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In mathematics, a universal space is a certain metric space that contains all metric spaces whose dimension is bounded by some fixed constant. A similar definition exists in topological dynamics.

Definition

Given a class $\textstyle \mathcal$ of topological spaces, $\textstyle \mathbb\in\mathcal$ is universal for $\textstyle \mathcal$ if each member of $\textstyle \mathcal$ embeds in $\textstyle \mathbb$. Menger stated and proved the case $\textstyle d=1$ of the following theorem. The theorem in full generality was proven by Nöbeling. Theorem: The $\textstyle \left(2d+1\right)$-dimensional cube $\textstyle,1$ is universal for the class of compact metric spaces whose Lebesgue covering dimension is less than $\textstyle d$. Nöbeling went further and proved: Theorem: The subspace of $\textstyle,1$ consisting of set of points, at most $\textstyle d$ of whose coordinates are rational, is universal for the class of separable metric spaces whose Lebesgue covering dimension is less than $\textstyle d$. The last theorem was generalized by Lipscomb to the class of metric spaces o
weight
$\textstyle \alpha$, $\textstyle \alpha>\aleph_$: There exist a one-dimensional metric space $\textstyle J_$ such that the subspace of $\textstyle J_^$ consisting of set of points, at most $\textstyle d$ of whose coordinates are "rational"'' (suitably defined), ''is universal for the class of metric spaces whose Lebesgue covering dimension is less than $\textstyle d$ and whose weight is less than $\textstyle \alpha$.

Universal spaces in topological dynamics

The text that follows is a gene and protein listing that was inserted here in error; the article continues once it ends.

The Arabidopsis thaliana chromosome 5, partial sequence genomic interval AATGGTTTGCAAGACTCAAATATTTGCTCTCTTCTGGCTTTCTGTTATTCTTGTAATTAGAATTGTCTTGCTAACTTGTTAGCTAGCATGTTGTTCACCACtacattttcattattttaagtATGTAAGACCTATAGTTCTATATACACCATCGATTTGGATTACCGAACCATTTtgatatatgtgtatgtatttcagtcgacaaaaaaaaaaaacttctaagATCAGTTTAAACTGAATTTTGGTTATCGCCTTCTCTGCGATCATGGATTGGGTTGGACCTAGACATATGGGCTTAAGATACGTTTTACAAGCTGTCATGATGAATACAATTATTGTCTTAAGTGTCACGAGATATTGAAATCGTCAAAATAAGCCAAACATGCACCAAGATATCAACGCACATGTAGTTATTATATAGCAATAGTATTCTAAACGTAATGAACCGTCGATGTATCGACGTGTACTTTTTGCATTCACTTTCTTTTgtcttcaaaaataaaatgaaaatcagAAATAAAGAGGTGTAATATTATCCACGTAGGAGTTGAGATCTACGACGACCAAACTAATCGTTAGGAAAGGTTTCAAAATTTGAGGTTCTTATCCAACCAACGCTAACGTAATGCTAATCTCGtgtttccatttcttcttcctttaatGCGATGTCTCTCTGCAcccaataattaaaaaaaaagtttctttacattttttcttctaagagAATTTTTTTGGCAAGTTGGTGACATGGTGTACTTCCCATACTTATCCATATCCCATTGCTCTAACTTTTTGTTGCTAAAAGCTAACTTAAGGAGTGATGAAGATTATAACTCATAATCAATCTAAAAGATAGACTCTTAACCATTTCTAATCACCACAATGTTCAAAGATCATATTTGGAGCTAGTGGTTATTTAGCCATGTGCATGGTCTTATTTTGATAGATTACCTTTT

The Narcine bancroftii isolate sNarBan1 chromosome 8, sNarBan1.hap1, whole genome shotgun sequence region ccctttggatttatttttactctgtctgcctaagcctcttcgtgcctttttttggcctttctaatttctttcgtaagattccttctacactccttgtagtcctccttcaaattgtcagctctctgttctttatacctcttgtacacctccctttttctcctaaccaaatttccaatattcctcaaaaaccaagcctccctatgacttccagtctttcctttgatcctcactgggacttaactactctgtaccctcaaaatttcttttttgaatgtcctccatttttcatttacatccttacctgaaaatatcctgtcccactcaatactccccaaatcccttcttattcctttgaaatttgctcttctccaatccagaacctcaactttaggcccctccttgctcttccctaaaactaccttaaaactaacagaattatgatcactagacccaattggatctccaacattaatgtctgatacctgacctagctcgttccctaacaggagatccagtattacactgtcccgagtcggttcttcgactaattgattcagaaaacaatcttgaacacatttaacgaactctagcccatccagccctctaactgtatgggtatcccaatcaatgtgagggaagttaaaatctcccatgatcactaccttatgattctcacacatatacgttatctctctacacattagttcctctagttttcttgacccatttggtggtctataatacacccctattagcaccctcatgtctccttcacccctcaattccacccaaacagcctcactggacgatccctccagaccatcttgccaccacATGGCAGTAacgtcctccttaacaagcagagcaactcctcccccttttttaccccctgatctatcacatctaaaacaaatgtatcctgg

Consider the category of topological dynamical systems $\textstyle \left(X,T\right)$ consisting of a compact metric space $\textstyle X$ and a homeomorphism $\textstyle T:X\rightarrow X$. The topological dynamical system $\textstyle \left(X,T\right)$ is called minimal if it has no proper non-empty closed $\textstyle T$-invariant subsets. It is called infinite if $\textstyle |X|=\infty$. A topological dynamical system $\textstyle \left(Y,S\right)$ is called a factor of $\textstyle \left(X,T\right)$ if there exists a continuous surjective mapping $\textstyle \varphi:X\rightarrow Y$ which is eqvuivariant, i.e. $\textstyle \varphi\left(Tx\right)=S\varphi\left(x\right)$ for all $\textstyle x\in X$. Similarly to the definition above, given a class $\textstyle \mathcal$ of topological dynamical systems, $\textstyle \mathbb\in\mathcal$ is universal for $\textstyle \mathcal$ if each member of $\textstyle \mathcal$ embeds in $\textstyle \mathbb$ through an eqvuivariant continuous mapping. Lindenstrauss proved the following theorem: Theorem: Let $\textstyle d\in\mathbb$. The compact metric topological dynamical system $\textstyle \left(X,T\right)$ where $\textstyle X=\left(,1\right)^$ and $\textstyle T:X\rightarrow X$ is the shift homeomorphism $\textstyle \left(\ldots,x_,x_,\mathbf,x_,x_,\ldots\right)\rightarrow\left(\ldots,x_,x_,\mathbf,x_,x_,\ldots\right)$ is universal for the class of compact metric topological dynamical systems whose mean dimension is strictly less than $\textstyle \frac$ and which possess an infinite minimal factor. In the same article Lindenstrauss asked what is the largest constant $\textstyle c$ such that a compact metric topological dynamical system whose mean dimension is strictly less than $\textstyle cd$ and which possesses an infinite minimal factor embeds into $\textstyle \left(,1\right)^$. The results above implies $\textstyle c \geq \frac$. The question was answered by Lindenstrauss and Tsukamoto who showed that $\textstyle c \leq \frac$ and Gutman and Tsukamoto who showed that $\textstyle c \geq \frac$. Thus the answer is $\textstyle c=\frac$.